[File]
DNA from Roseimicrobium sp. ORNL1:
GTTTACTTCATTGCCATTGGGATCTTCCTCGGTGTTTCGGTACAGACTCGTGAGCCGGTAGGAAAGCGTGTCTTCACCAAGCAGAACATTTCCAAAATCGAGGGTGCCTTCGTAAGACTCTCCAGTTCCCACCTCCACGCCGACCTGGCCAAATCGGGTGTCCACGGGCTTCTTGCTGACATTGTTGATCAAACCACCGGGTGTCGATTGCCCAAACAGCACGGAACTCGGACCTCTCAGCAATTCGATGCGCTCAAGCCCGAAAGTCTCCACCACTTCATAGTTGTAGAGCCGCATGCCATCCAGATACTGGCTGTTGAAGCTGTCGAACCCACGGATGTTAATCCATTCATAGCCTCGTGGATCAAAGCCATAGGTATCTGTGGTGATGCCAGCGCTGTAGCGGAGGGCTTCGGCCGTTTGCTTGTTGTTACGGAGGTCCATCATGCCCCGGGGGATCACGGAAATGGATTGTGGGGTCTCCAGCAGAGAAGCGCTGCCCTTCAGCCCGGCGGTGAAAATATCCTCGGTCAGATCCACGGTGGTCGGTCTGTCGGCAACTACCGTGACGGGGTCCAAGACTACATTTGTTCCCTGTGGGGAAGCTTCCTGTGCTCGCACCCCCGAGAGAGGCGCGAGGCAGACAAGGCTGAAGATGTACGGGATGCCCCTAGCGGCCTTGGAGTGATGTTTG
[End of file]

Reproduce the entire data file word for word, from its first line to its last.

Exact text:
DNA from Roseimicrobium sp. ORNL1:
GTTTACTTCATTGCCATTGGGATCTTCCTCGGTGTTTCGGTACAGACTCGTGAGCCGGTAGGAAAGCGTGTCTTCACCAAGCAGAACATTTCCAAAATCGAGGGTGCCTTCGTAAGACTCTCCAGTTCCCACCTCCACGCCGACCTGGCCAAATCGGGTGTCCACGGGCTTCTTGCTGACATTGTTGATCAAACCACCGGGTGTCGATTGCCCAAACAGCACGGAACTCGGACCTCTCAGCAATTCGATGCGCTCAAGCCCGAAAGTCTCCACCACTTCATAGTTGTAGAGCCGCATGCCATCCAGATACTGGCTGTTGAAGCTGTCGAACCCACGGATGTTAATCCATTCATAGCCTCGTGGATCAAAGCCATAGGTATCTGTGGTGATGCCAGCGCTGTAGCGGAGGGCTTCGGCCGTTTGCTTGTTGTTACGGAGGTCCATCATGCCCCGGGGGATCACGGAAATGGATTGTGGGGTCTCCAGCAGAGAAGCGCTGCCCTTCAGCCCGGCGGTGAAAATATCCTCGGTCAGATCCACGGTGGTCGGTCTGTCGGCAACTACCGTGACGGGGTCCAAGACTACATTTGTTCCCTGTGGGGAAGCTTCCTGTGCTCGCACCCCCGAGAGAGGCGCGAGGCAGACAAGGCTGAAGATGTACGGGATGCCCCTAGCGGCCTTGGAGTGATGTTTG